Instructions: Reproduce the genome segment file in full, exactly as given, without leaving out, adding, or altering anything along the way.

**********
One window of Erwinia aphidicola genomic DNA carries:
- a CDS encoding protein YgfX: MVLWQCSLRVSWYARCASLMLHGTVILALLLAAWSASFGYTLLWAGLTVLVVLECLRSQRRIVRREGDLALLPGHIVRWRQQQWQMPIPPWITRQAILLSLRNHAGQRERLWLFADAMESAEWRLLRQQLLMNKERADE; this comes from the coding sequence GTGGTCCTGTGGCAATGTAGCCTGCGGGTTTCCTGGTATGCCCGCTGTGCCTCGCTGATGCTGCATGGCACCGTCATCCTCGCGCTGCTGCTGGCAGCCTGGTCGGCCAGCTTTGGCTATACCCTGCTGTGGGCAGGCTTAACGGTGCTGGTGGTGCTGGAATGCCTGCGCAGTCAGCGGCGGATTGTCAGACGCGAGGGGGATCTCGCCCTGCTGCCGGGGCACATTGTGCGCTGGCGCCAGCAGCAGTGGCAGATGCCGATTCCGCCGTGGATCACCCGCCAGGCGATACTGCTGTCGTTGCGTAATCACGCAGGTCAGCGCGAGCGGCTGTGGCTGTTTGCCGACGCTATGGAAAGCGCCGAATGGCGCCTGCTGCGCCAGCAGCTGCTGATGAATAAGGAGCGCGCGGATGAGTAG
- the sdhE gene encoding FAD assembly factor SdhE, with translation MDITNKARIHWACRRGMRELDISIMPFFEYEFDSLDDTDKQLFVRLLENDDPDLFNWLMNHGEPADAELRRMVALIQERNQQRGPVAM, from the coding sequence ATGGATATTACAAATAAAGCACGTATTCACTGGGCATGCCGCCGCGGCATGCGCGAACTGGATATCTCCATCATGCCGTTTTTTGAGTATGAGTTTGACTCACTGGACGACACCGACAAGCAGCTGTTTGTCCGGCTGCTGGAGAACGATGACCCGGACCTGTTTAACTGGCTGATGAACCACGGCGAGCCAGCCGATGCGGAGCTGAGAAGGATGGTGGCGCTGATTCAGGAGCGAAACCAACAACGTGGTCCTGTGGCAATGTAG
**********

One window of Erwinia aphidicola genomic DNA carries:
- a CDS encoding protein YgfX: MVLWQCSLRVSWYARCASLMLHGTVILALLLAAWSASFGYTLLWAGLTVLVVLECLRSQRRIVRREGDLALLPGHIVRWRQQQWQMPIPPWITRQAILLSLRNHAGQRERLWLFADAMESAEWRLLRQQLLMNKERADE; this comes from the coding sequence GTGGTCCTGTGGCAATGTAGCCTGCGGGTTTCCTGGTATGCCCGCTGTGCCTCGCTGATGCTGCATGGCACCGTCATCCTCGCGCTGCTGCTGGCAGCCTGGTCGGCCAGCTTTGGCTATACCCTGCTGTGGGCAGGCTTAACGGTGCTGGTGGTGCTGGAATGCCTGCGCAGTCAGCGGCGGATTGTCAGACGCGAGGGGGATCTCGCCCTGCTGCCGGGGCACATTGTGCGCTGGCGCCAGCAGCAGTGGCAGATGCCGATTCCGCCGTGGATCACCCGCCAGGCGATACTGCTGTCGTTGCGTAATCACGCAGGTCAGCGCGAGCGGCTGTGGCTGTTTGCCGACGCTATGGAAAGCGCCGAATGGCGCCTGCTGCGCCAGCAGCTGCTGATGAATAAGGAGCGCGCGGATGAGTAG
- the sdhE gene encoding FAD assembly factor SdhE, with translation MDITNKARIHWACRRGMRELDISIMPFFEYEFDSLDDTDKQLFVRLLENDDPDLFNWLMNHGEPADAELRRMVALIQERNQQRGPVAM, from the coding sequence ATGGATATTACAAATAAAGCACGTATTCACTGGGCATGCCGCCGCGGCATGCGCGAACTGGATATCTCCATCATGCCGTTTTTTGAGTATGAGTTTGACTCACTGGACGACACCGACAAGCAGCTGTTTGTCCGGCTGCTGGAGAACGATGACCCGGACCTGTTTAACTGGCTGATGAACCACGGCGAGCCAGCCGATGCGGAGCTGAGAAGGATGGTGGCGCTGATTCAGGAGCGAAACCAACAACGTGGTCCTGTGGCAATGTAG